Lung diseases

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  • Created by: Rachh
  • Created on: 08-01-13 17:39

Pulmonary tuberculosis (TB) - Infection

TB is a lung disease caused by the bacterium Mycobacterium tuberculosis.

When someone becomes infected with this bacteria, immune system cells build a wall around the bacteria in the lungs.

This forms small, hard lumps known as tubercles.

Infected tissue within the tubercles dies and the gaseous exchange surface is damaged, so tidal volume is decreased.

Tuberculosis also causes fibrosis which further reduces the tidal volume. If the bacteria enters the bloodstream, they can spread to other parts of the body.

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Pulmonary tuberculosis (TB) - Symptoms

Common symptoms include a persistent cough, coughing up blood and mucus, chest pains, shortness of breath and fatigue.

Sufferers may also have a fever and many lose weight due to a reduction in appetite.

Many infected people are asymptomatic - they're infected but don't show symptoms as the infection is in an inactive form. They cannot pass on the infection but if they become weakened, by another disease or malnutrition, the infection can become active so they would start showing symptoms and be infectious.

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Pulmonary tuberculosis (TB) - Transmission

It is transmitted by droplet infection - when an infected person coughs or sneezes, tiny droplets of saliva and mucus containing the bacteria are released from their mouth and nose. If these droplets are breathed in, others will become infected.
It tends to be more widespread in areas of poor hygiene and crowded conditions. 
It can be prevented with the BCG vaccine and treated with antibiotics.

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Fibrosis

Fibrosis is the formation of scar tissue in the lungs, as the result of an infection or exposure to substances like asbestos or dust.
Scar tissue is thicker and less elastic than normal lung tissue. This means that the lungs are less able to expand so can't hold as much air as normal - tidal volume is reduced. It's also harder to force air out of the lungs due to the loss of elasticity.
It reduces the rate of gas exchange in the alveoli because diffusion is slower across a thicker, scarred membrane.
Less oxygen is able to diffuse into the bloodstream, the body cells receive less oxygen, the rate of aerobic respiration in cells is reduced so less energy is released, leaving sufferers feeling tired and weak.
As well as fatigue and weakness, symptoms of fibrosis include shortness of breath, a dry cough, chest pain. Sufferers often have a faster breathing rate than normal, to get enough air into their lungs to oxygenate their blood.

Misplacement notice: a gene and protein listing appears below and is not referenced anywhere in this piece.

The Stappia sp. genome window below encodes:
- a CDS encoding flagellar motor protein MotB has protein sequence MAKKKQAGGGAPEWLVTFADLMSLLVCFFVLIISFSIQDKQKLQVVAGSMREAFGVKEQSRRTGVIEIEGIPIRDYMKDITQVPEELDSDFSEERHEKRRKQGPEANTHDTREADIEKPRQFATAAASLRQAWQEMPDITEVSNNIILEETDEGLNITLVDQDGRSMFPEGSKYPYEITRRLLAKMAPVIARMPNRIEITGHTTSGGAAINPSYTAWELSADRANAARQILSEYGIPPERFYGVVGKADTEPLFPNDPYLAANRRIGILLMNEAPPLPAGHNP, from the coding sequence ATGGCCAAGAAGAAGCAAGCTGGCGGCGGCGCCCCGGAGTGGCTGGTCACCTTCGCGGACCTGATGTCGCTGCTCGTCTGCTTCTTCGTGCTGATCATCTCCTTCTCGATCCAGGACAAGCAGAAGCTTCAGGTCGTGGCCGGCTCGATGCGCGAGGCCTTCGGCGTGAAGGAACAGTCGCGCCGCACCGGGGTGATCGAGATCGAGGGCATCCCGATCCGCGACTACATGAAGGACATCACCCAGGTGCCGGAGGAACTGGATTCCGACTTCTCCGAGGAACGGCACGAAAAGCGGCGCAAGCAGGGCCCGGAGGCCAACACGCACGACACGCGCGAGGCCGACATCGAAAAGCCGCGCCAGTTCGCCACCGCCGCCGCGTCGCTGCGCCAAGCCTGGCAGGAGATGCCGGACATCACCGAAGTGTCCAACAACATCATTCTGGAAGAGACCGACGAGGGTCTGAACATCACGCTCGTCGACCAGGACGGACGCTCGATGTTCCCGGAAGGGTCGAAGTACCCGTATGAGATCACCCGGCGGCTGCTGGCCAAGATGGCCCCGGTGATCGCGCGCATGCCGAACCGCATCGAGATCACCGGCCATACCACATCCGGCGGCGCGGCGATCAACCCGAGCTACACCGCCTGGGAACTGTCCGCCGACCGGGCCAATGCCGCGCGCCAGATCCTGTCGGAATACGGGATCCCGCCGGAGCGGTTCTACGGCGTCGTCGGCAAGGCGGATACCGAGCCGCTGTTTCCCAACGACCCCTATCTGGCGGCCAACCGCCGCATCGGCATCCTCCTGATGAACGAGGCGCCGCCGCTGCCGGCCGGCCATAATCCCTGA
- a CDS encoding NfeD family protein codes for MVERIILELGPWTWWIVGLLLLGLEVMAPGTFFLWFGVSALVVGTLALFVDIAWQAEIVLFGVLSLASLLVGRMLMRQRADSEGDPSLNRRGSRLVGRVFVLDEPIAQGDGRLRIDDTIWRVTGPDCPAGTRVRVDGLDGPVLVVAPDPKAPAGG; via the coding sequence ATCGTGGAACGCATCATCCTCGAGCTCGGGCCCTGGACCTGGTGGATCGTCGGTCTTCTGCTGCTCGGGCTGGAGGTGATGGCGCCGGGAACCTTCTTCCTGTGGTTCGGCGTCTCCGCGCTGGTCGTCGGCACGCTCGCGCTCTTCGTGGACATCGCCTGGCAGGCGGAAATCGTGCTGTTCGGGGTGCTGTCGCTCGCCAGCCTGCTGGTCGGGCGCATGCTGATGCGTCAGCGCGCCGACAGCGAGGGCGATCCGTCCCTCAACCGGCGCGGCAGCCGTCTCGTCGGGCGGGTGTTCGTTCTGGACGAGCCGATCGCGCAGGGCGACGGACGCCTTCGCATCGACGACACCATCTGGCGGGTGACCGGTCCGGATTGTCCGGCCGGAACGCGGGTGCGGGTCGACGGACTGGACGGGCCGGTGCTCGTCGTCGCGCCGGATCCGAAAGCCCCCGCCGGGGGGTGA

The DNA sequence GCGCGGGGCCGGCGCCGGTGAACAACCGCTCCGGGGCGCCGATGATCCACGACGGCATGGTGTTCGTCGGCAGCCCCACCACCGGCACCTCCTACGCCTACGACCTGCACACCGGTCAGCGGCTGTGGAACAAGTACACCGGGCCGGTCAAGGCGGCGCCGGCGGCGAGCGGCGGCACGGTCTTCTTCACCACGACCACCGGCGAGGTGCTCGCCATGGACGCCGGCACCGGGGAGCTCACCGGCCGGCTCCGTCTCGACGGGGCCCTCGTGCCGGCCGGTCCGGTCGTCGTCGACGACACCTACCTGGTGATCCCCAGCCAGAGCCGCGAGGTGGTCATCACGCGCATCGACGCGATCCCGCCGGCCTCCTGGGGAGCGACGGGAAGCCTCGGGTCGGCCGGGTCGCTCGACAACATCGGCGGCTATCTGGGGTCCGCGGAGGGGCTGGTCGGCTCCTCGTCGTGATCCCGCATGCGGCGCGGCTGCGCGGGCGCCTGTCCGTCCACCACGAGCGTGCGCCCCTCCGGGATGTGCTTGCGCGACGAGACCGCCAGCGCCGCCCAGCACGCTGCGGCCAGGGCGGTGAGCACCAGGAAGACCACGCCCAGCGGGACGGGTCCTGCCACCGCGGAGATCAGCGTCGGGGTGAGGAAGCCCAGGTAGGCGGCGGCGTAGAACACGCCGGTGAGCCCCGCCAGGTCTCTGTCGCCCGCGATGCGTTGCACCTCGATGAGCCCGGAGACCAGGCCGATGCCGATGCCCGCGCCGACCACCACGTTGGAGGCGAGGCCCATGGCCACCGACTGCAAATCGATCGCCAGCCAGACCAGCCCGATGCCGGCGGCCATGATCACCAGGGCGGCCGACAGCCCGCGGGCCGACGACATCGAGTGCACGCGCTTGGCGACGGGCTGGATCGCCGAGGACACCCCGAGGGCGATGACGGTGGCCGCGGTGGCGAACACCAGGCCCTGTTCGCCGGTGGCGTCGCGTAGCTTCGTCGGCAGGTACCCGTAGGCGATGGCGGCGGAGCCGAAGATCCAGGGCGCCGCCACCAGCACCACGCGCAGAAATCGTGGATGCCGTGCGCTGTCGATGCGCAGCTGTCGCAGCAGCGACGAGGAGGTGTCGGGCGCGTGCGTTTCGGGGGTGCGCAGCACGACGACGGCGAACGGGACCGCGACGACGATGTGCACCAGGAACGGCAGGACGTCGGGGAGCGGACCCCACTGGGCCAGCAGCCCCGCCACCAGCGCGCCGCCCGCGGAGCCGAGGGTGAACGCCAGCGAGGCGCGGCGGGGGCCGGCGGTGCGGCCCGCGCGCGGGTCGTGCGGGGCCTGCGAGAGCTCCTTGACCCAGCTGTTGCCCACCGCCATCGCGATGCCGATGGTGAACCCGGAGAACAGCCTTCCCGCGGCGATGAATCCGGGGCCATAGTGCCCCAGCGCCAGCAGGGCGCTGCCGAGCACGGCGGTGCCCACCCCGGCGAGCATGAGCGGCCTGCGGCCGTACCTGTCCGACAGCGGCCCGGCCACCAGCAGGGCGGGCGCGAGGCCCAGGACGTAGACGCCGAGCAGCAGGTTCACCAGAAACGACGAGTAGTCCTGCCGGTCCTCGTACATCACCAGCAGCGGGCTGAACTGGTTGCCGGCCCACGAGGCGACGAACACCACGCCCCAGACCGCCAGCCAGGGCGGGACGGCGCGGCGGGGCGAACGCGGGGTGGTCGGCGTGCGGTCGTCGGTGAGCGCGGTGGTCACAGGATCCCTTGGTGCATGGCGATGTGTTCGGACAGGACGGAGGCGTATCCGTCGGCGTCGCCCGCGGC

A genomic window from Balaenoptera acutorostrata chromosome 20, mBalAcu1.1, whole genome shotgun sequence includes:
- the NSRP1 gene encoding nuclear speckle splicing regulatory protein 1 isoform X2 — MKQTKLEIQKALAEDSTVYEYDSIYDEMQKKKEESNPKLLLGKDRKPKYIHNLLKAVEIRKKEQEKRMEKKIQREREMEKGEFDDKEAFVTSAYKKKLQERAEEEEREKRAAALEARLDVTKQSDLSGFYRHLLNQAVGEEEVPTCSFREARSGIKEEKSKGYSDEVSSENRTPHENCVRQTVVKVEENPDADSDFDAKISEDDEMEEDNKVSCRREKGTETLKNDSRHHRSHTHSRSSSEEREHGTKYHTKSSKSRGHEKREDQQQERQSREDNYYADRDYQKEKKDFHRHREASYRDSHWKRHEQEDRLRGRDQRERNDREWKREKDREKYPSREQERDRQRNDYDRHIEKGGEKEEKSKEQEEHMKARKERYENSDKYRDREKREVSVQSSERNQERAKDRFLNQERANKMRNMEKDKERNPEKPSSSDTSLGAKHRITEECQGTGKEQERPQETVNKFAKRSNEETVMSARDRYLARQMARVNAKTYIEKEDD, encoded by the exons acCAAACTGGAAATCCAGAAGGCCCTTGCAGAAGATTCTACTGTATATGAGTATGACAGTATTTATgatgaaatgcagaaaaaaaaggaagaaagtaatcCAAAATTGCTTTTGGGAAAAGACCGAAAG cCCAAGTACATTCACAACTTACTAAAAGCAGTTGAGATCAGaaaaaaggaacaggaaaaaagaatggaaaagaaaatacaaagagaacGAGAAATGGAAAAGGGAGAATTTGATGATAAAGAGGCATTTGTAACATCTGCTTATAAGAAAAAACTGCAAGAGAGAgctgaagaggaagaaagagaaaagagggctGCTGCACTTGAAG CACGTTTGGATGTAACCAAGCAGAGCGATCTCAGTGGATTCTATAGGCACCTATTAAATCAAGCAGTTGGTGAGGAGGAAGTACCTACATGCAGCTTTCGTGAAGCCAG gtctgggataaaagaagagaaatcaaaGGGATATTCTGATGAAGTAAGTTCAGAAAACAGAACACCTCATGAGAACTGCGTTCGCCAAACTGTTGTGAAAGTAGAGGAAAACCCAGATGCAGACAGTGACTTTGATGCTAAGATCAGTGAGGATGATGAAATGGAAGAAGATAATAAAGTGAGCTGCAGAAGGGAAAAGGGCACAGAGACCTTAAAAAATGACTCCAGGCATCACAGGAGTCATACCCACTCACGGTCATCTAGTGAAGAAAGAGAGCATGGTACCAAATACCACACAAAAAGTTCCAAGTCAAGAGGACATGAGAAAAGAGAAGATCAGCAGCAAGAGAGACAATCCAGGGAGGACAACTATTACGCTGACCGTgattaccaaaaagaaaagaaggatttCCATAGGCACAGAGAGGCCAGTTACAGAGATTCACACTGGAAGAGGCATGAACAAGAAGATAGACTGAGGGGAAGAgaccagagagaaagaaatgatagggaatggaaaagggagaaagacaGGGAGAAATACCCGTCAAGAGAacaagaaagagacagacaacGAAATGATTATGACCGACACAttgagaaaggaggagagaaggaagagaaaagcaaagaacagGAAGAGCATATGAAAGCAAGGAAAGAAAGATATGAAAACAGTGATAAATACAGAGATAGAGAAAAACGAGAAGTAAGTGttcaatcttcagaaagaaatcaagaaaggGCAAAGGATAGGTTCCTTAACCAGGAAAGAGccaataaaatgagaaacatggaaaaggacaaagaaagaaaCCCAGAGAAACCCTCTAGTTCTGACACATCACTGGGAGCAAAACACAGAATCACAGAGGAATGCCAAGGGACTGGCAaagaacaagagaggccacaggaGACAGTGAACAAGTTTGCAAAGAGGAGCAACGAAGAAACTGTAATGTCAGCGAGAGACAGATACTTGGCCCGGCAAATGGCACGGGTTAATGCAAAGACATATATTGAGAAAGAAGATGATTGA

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Asthma

Asthma is a respiratory condition where the airways become inflamed and irritated, usually because of an allergic reaction to substances such as pollen or dust.
During an asthma attack, the smooth muscle lining the bronchioles contracts and a large amount of mucus is produced.
This causes constriction of the airways, making it difficult for the sufferer to breathe properly. Air flow in and out of the lungs is severely reduced. So less oxygen enters the alveoli and moves into the blood. This means the body cells receive less oxygen and the rate of aerobic respiration in cells is reduced.
Symptoms include wheezing, a tight chest and shortness of breath. During an attack the symptoms come on very suddenly. They can be relieved by drugs (often in inhalers) which cause the muscles in the bronchioles to relax, opening up the airways

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Emphysema

Emphysema is a lung disease caused by smoking or long-term exposure to air pollution - foreign particles in the smoke or air become trapped in the alveoli.
This causes inflammation, which attracts phagocytes to the area.
The phagocytes produce an enzyme that breaks down the protein elastin. The loss of elastin means the alveoli can't recoil to expel air as well. It also leads to destruction of the alveoli walls. This reduces the rate of gas exchange.
The lack of oxygen reaching the cells leaves sufferers feeling tired and weak. Other symptoms include shortness of breath and wheezing.
People with emphysema have an increased breathing rate as they try to increase the amount of oxygen reaching their lungs.

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Risk factors

All diseases have risk factors - factors that will increase a person's chance of getting the disease. 
A link between two things is a correlation - however it doesn't mean causation, that one thing caused the other, as lots of other factors have to be taken into consideration.

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